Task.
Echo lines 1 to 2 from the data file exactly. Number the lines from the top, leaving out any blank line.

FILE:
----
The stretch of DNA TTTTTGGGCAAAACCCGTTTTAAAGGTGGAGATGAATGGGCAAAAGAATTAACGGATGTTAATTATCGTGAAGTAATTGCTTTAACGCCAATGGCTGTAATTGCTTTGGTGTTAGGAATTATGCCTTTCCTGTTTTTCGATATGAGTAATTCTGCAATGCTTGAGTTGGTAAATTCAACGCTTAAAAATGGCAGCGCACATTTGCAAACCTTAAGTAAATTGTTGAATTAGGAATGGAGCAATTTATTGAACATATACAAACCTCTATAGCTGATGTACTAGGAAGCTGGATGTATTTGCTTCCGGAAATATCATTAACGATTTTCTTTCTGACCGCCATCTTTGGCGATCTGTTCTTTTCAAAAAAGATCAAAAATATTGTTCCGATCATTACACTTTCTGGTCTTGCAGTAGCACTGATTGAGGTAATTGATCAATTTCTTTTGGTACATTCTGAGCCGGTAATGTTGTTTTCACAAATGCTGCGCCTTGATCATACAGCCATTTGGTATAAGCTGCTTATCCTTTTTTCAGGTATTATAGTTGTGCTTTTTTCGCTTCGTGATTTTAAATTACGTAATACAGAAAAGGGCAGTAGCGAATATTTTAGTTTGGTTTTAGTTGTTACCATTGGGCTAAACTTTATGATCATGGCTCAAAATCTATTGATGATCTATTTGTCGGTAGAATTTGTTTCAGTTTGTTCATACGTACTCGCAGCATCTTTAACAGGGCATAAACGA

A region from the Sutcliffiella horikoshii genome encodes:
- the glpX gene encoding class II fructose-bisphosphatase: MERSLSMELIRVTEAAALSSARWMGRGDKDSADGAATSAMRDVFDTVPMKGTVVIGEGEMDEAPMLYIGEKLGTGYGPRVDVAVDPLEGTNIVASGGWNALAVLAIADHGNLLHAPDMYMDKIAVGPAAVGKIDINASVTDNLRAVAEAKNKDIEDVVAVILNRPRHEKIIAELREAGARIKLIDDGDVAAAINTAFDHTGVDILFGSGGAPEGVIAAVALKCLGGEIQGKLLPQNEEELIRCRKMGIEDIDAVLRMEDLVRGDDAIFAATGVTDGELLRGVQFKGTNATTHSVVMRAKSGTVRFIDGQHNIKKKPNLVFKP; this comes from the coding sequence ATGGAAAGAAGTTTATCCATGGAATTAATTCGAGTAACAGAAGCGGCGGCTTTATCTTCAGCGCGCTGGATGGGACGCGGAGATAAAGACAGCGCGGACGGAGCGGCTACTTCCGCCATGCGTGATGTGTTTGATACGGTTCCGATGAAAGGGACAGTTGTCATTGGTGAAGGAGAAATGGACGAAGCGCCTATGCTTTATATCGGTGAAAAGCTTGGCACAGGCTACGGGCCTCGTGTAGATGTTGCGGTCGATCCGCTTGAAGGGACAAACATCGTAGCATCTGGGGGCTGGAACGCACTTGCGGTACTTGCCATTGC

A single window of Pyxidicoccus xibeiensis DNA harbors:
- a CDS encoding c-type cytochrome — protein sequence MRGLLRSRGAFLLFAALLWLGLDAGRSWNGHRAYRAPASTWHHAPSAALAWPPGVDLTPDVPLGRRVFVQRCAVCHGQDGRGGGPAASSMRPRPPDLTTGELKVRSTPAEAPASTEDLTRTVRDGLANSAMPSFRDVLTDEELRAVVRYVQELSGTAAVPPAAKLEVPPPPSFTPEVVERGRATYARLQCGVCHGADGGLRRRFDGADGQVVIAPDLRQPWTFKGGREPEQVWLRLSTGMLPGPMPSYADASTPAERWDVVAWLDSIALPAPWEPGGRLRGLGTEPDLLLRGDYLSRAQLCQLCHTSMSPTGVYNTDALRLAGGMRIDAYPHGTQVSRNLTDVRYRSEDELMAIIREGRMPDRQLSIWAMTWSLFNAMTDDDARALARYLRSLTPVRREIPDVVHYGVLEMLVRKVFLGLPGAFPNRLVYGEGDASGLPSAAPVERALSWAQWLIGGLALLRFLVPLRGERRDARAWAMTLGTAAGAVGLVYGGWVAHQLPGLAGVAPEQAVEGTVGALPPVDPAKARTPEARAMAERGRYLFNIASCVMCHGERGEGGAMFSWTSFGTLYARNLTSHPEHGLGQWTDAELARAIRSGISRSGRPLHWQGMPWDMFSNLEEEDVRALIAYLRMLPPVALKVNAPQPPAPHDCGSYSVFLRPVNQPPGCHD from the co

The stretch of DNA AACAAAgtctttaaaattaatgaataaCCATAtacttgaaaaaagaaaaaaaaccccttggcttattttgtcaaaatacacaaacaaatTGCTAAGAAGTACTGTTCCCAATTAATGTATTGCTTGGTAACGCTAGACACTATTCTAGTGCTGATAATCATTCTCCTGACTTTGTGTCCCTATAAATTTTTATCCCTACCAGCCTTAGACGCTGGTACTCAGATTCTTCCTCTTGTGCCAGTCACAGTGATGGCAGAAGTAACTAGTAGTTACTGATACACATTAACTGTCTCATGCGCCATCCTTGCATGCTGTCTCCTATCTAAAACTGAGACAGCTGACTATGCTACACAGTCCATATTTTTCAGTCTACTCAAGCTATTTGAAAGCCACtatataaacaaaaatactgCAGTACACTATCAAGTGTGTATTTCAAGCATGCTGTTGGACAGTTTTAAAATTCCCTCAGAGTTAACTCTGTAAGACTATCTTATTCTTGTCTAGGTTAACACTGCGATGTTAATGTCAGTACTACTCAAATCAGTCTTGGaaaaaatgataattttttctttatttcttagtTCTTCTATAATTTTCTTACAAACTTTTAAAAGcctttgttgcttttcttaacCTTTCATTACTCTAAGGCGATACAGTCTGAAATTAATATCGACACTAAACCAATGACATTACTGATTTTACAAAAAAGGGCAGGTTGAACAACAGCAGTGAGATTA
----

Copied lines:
The stretch of DNA TTTTTGGGCAAAACCCGTTTTAAAGGTGGAGATGAATGGGCAAAAGAATTAACGGATGTTAATTATCGTGAAGTAATTGCTTTAACGCCAATGGCTGTAATTGCTTTGGTGTTAGGAATTATGCCTTTCCTGTTTTTCGATATGAGTAATTCTGCAATGCTTGAGTTGGTAAATTCAACGCTTAAAAATGGCAGCGCACATTTGCAAACCTTAAGTAAATTGTTGAATTAGGAATGGAGCAATTTATTGAACATATACAAACCTCTATAGCTGATGTACTAGGAAGCTGGATGTATTTGCTTCCGGAAATATCATTAACGATTTTCTTTCTGACCGCCATCTTTGGCGATCTGTTCTTTTCAAAAAAGATCAAAAATATTGTTCCGATCATTACACTTTCTGGTCTTGCAGTAGCACTGATTGAGGTAATTGATCAATTTCTTTTGGTACATTCTGAGCCGGTAATGTTGTTTTCACAAATGCTGCGCCTTGATCATACAGCCATTTGGTATAAGCTGCTTATCCTTTTTTCAGGTATTATAGTTGTGCTTTTTTCGCTTCGTGATTTTAAATTACGTAATACAGAAAAGGGCAGTAGCGAATATTTTAGTTTGGTTTTAGTTGTTACCATTGGGCTAAACTTTATGATCATGGCTCAAAATCTATTGATGATCTATTTGTCGGTAGAATTTGTTTCAGTTTGTTCATACGTACTCGCAGCATCTTTAACAGGGCATAAACGA

A region from the Sutcliffiella horikoshii genome encodes: